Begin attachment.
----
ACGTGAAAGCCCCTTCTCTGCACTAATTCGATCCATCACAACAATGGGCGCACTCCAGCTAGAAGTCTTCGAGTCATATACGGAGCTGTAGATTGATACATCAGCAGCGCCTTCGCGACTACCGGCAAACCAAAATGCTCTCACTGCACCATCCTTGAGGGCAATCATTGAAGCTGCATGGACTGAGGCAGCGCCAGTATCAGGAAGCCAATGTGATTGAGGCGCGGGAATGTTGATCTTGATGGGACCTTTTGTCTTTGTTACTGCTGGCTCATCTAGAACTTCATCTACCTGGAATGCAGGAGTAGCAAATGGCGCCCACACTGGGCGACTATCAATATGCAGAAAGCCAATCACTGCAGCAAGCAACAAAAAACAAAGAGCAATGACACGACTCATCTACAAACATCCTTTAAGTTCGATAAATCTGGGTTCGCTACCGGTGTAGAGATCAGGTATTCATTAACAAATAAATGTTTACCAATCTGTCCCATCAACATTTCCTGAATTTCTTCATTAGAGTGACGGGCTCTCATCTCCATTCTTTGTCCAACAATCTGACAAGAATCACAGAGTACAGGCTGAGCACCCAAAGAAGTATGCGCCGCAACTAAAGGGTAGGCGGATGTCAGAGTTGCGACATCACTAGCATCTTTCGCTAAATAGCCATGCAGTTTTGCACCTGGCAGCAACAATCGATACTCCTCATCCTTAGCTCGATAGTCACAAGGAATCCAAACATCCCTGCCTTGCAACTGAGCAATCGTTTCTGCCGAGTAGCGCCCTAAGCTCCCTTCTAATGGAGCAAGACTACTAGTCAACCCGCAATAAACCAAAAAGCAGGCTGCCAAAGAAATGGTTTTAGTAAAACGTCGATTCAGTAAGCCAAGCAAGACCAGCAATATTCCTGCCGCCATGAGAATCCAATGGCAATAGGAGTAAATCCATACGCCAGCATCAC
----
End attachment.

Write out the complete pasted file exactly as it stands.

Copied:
ACGTGAAAGCCCCTTCTCTGCACTAATTCGATCCATCACAACAATGGGCGCACTCCAGCTAGAAGTCTTCGAGTCATATACGGAGCTGTAGATTGATACATCAGCAGCGCCTTCGCGACTACCGGCAAACCAAAATGCTCTCACTGCACCATCCTTGAGGGCAATCATTGAAGCTGCATGGACTGAGGCAGCGCCAGTATCAGGAAGCCAATGTGATTGAGGCGCGGGAATGTTGATCTTGATGGGACCTTTTGTCTTTGTTACTGCTGGCTCATCTAGAACTTCATCTACCTGGAATGCAGGAGTAGCAAATGGCGCCCACACTGGGCGACTATCAATATGCAGAAAGCCAATCACTGCAGCAAGCAACAAAAAACAAAGAGCAATGACACGACTCATCTACAAACATCCTTTAAGTTCGATAAATCTGGGTTCGCTACCGGTGTAGAGATCAGGTATTCATTAACAAATAAATGTTTACCAATCTGTCCCATCAACATTTCCTGAATTTCTTCATTAGAGTGACGGGCTCTCATCTCCATTCTTTGTCCAACAATCTGACAAGAATCACAGAGTACAGGCTGAGCACCCAAAGAAGTATGCGCCGCAACTAAAGGGTAGGCGGATGTCAGAGTTGCGACATCACTAGCATCTTTCGCTAAATAGCCATGCAGTTTTGCACCTGGCAGCAACAATCGATACTCCTCATCCTTAGCTCGATAGTCACAAGGAATCCAAACATCCCTGCCTTGCAACTGAGCAATCGTTTCTGCCGAGTAGCGCCCTAAGCTCCCTTCTAATGGAGCAAGACTACTAGTCAACCCGCAATAAACCAAAAAGCAGGCTGCCAAAGAAATGGTTTTAGTAAAACGTCGATTCAGTAAGCCAAGCAAGACCAGCAATATTCCTGCCGCCATGAGAATCCAATGGCAATAGGAGTAAATCCATACGCCAGCATCAC